Get updates on COVID-19 research at COVID-19 Resource
Crop Biotech Update

Island Plants Evolve to Have Larger Seeds

June 4, 2014

A study published at Proceedings of the Royal Society revealed that plants stuck on islands can evolve to having larger seeds. Patrick Kavanagh and Kevin Burns of Victoria University of Wellington in New Zealand studied 40 island plant species from four island groups outside New Zealand, measured their seed sizes and compared these with recorded sizes in the atlas of New Zealand seeds.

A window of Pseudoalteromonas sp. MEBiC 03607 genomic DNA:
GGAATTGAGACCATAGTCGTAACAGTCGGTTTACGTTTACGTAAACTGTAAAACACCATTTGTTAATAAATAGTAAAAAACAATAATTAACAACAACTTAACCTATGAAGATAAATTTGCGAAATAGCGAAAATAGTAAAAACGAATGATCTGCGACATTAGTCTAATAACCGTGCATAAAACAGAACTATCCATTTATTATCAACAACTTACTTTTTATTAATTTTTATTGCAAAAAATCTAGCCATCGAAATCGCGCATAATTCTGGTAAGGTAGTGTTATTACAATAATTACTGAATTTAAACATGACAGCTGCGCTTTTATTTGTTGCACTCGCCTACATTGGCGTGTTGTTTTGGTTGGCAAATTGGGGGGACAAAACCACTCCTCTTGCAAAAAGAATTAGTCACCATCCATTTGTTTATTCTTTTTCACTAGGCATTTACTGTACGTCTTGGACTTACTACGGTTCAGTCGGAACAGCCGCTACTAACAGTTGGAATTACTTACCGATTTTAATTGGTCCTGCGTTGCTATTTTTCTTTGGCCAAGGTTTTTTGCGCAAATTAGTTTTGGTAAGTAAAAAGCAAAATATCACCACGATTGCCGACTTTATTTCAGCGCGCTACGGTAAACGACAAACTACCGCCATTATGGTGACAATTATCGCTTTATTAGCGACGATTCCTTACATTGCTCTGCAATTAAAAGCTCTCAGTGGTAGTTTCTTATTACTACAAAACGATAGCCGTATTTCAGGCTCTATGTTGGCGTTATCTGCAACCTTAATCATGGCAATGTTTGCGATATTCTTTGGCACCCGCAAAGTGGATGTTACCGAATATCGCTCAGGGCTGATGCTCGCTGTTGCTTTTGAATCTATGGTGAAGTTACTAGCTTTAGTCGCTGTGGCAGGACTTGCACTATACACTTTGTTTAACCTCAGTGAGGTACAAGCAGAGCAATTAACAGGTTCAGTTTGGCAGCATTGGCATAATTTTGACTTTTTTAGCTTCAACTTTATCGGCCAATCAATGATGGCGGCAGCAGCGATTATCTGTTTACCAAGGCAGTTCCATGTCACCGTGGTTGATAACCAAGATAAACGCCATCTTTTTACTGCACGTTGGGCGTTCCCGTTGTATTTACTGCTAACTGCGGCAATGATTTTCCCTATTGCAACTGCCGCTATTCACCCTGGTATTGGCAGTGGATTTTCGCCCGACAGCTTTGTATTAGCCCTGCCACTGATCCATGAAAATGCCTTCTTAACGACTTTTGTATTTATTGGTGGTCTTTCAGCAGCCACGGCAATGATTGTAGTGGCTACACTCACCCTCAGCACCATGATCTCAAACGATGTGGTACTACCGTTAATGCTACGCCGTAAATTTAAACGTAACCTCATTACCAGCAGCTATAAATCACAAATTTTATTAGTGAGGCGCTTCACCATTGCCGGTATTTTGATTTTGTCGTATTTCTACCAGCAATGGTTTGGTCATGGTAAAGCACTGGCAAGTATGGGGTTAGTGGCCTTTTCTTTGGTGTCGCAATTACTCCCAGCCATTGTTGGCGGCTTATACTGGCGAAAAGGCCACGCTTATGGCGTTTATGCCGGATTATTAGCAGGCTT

Results showed that the seeds from island species were larger than their New Zealand counterparts. For instance, seeds of the shrub Coprosma propinqua, martinii variety were about one-fifth larger than those of the propinqua variety found on the New Zealand mainland. The tree Olearia chathamica had seeds about a third larger than its mainland match, Pleurophyllum criniferum. They found that the differences weren't very big but it was consistent that the seeds are larger in the islands.

According to the authors of the study, a large seed may produce larger seedlings that have a competitive advantage. Those plants may even have a survival advantage in the long term. But bigger seeds don't travel as far. And that can be a plus for an island plant.